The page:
Kabuki, the stylish Japanese dance-drama known for elaborate make-up and stage performances, was founded by Izumo no Okuni in 1603. Kabukiza, founded in 1889, is the most famous of these theatres and with its 5th opening finished in April 2013 business is flourishing and audiences are at an all-time high.
But Kabukiza is more than a kabuki theater. It includes a market of kabuki-themed omiyage shops, a Kabukiza Gallery (entry fee) presenting kabuki props, costumes and music instruments according to themes and a rooftop garden. There is also a shrine, which used to be behind closed doors that is now open to the public.
Following the tradition of kabuki, the show is extravagant. Costumes and make-up (which artists put on themselves) are colorful and hyperbolic. The set is composed of colorful paintings, moving props, rotating stages, trap doors – historically, kabuki was designed to surprise and shock the audience, so unexpected entries or exits are paramount. Yet the technologies involved remain minimalistic. In classic kabuki performances the actors project their voices throughout the theater. Expert spectators salute remarkable tones and postures, shouting the Yago, acting house name of the actor to show their respect. The result is a relatable performance where the audience feels so close to the actors that they are almost part of the show.
It is OK to bring food and eat at your seat during intermissions, even recommended considering the full show takes several hours. Don't expect too much from the food available in the theater either, besides typical Japanese snacks, wrapped (and priced) as omiyage. Historically, spectators would spend the whole day at the theater. Nowadays, they present two performances a day. Full shows are a set of several acts. When I watched the performance each act lasted about one hour. You can get single act tickets for a bite-sized experience, for 1000 to 1500 yen, or go for the full session with tickets spanning from 4000 yen up to 20,000 or more.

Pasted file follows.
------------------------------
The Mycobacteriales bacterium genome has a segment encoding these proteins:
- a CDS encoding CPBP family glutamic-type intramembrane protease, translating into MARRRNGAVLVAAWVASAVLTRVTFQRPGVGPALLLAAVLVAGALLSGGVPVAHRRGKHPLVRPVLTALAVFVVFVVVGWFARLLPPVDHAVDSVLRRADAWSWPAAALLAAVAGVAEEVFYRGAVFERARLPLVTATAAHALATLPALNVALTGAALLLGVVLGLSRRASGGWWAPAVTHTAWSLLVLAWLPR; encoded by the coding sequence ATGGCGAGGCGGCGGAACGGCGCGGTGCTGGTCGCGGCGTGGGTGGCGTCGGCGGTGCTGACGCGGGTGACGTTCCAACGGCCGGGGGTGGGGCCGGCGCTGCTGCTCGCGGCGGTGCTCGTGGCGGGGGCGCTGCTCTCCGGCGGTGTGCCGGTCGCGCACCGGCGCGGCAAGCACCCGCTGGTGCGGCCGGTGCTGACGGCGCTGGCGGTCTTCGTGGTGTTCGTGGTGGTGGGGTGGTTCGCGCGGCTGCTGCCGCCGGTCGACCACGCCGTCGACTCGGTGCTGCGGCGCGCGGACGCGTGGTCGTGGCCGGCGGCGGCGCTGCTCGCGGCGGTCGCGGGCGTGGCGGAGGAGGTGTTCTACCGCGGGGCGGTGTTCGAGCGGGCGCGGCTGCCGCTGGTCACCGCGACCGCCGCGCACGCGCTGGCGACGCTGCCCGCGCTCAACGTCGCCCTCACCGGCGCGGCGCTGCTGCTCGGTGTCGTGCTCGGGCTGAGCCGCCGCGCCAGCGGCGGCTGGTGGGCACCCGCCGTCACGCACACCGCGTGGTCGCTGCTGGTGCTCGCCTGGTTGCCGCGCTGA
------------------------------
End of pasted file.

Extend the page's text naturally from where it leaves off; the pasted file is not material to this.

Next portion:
Unless your Japanese is fluent enough to understand ancient Japanese, you definitely want to get the audio guide (English only), available near the entrance for 700 yen plus deposit. It is not so much a translation as a collection of explanations about the words, feelings and backgrounds of the characters. Since most Kabuki plays are famous and widely known, viewers are expected to be familiar with the whole story. Much of the entertainment comes from presenting an unusual take on a story, for instance switching perspective or gender.
Kabukiza Theatre is located in Ginza and can be accessed via Ginza station or Higashi Ginza station, exit 3. Photos are not allowed inside the theatre during the performance.
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